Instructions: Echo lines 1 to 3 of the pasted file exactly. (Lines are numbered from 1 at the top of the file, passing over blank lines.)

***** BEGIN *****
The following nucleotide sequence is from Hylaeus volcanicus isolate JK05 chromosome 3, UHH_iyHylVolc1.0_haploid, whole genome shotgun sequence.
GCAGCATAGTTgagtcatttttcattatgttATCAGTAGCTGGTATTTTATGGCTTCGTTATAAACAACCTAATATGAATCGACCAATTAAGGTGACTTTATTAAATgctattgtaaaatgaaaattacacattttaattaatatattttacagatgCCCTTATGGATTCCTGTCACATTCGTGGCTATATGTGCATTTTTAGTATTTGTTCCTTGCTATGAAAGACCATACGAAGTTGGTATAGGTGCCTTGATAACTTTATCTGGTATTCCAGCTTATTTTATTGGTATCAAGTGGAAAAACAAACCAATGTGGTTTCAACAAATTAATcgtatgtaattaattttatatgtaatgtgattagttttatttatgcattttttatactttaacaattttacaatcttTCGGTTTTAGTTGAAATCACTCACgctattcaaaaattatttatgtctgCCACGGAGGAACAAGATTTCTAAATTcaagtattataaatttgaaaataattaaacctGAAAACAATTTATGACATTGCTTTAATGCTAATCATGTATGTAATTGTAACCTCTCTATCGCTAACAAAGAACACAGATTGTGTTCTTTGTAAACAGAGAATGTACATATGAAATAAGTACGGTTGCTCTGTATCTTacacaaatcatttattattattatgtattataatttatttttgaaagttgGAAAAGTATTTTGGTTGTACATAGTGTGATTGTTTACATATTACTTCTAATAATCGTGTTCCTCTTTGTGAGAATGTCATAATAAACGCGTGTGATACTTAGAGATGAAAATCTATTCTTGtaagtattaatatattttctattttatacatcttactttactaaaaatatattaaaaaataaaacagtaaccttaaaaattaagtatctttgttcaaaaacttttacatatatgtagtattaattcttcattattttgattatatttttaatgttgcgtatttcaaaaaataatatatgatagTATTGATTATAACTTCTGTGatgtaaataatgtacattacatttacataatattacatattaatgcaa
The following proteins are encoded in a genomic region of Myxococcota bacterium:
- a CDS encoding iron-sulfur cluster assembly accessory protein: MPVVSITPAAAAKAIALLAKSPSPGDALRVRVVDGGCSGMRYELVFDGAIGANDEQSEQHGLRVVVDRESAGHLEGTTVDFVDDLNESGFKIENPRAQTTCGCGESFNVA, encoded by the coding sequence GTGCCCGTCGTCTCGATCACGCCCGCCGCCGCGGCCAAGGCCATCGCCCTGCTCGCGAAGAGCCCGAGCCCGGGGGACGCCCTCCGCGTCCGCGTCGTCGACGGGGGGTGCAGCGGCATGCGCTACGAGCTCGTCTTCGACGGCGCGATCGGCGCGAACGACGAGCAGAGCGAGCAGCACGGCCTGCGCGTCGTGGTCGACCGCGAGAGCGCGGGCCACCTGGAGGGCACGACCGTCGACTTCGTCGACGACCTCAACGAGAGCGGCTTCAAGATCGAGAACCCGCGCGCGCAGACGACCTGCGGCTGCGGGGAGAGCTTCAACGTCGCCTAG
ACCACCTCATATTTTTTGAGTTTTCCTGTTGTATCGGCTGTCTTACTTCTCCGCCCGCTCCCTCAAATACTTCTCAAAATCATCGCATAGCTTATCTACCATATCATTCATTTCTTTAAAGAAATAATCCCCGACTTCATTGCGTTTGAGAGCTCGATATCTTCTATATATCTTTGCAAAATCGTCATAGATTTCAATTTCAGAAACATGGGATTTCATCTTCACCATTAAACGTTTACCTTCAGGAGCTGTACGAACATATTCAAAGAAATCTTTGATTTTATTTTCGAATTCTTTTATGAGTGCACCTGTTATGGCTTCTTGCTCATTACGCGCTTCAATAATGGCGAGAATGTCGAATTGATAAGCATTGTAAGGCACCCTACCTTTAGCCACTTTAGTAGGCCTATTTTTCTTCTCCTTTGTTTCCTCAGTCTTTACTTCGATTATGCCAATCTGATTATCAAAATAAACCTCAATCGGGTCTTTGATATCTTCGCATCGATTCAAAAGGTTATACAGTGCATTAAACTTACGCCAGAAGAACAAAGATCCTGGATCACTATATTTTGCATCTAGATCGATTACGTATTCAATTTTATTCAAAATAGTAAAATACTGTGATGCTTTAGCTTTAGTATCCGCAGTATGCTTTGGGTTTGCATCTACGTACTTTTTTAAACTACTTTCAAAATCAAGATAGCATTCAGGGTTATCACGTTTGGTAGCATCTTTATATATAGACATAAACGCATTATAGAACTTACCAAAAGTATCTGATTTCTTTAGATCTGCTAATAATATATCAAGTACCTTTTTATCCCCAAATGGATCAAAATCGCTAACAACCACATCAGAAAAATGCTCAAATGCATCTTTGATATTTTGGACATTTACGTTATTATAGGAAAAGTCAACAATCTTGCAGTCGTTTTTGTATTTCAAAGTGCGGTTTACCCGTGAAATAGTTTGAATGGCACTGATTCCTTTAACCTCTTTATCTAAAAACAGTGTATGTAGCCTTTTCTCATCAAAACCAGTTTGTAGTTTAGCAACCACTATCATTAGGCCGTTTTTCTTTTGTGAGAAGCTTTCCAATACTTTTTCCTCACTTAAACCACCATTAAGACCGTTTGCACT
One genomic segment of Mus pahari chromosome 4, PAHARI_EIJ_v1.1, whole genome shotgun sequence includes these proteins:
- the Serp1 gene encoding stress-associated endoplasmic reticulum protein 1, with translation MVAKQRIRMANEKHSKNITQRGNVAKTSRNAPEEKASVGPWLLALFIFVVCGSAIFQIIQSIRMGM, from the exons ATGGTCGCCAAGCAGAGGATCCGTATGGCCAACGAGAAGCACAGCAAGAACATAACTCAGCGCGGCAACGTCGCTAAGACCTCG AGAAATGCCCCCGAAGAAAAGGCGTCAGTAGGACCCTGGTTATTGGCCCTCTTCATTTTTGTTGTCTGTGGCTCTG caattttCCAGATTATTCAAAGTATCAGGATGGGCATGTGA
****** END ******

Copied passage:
The following nucleotide sequence is from Hylaeus volcanicus isolate JK05 chromosome 3, UHH_iyHylVolc1.0_haploid, whole genome shotgun sequence.
GCAGCATAGTTgagtcatttttcattatgttATCAGTAGCTGGTATTTTATGGCTTCGTTATAAACAACCTAATATGAATCGACCAATTAAGGTGACTTTATTAAATgctattgtaaaatgaaaattacacattttaattaatatattttacagatgCCCTTATGGATTCCTGTCACATTCGTGGCTATATGTGCATTTTTAGTATTTGTTCCTTGCTATGAAAGACCATACGAAGTTGGTATAGGTGCCTTGATAACTTTATCTGGTATTCCAGCTTATTTTATTGGTATCAAGTGGAAAAACAAACCAATGTGGTTTCAACAAATTAATcgtatgtaattaattttatatgtaatgtgattagttttatttatgcattttttatactttaacaattttacaatcttTCGGTTTTAGTTGAAATCACTCACgctattcaaaaattatttatgtctgCCACGGAGGAACAAGATTTCTAAATTcaagtattataaatttgaaaataattaaacctGAAAACAATTTATGACATTGCTTTAATGCTAATCATGTATGTAATTGTAACCTCTCTATCGCTAACAAAGAACACAGATTGTGTTCTTTGTAAACAGAGAATGTACATATGAAATAAGTACGGTTGCTCTGTATCTTacacaaatcatttattattattatgtattataatttatttttgaaagttgGAAAAGTATTTTGGTTGTACATAGTGTGATTGTTTACATATTACTTCTAATAATCGTGTTCCTCTTTGTGAGAATGTCATAATAAACGCGTGTGATACTTAGAGATGAAAATCTATTCTTGtaagtattaatatattttctattttatacatcttactttactaaaaatatattaaaaaataaaacagtaaccttaaaaattaagtatctttgttcaaaaacttttacatatatgtagtattaattcttcattattttgattatatttttaatgttgcgtatttcaaaaaataatatatgatagTATTGATTATAACTTCTGTGatgtaaataatgtacattacatttacataatattacatattaatgcaa
The following proteins are encoded in a genomic region of Myxococcota bacterium: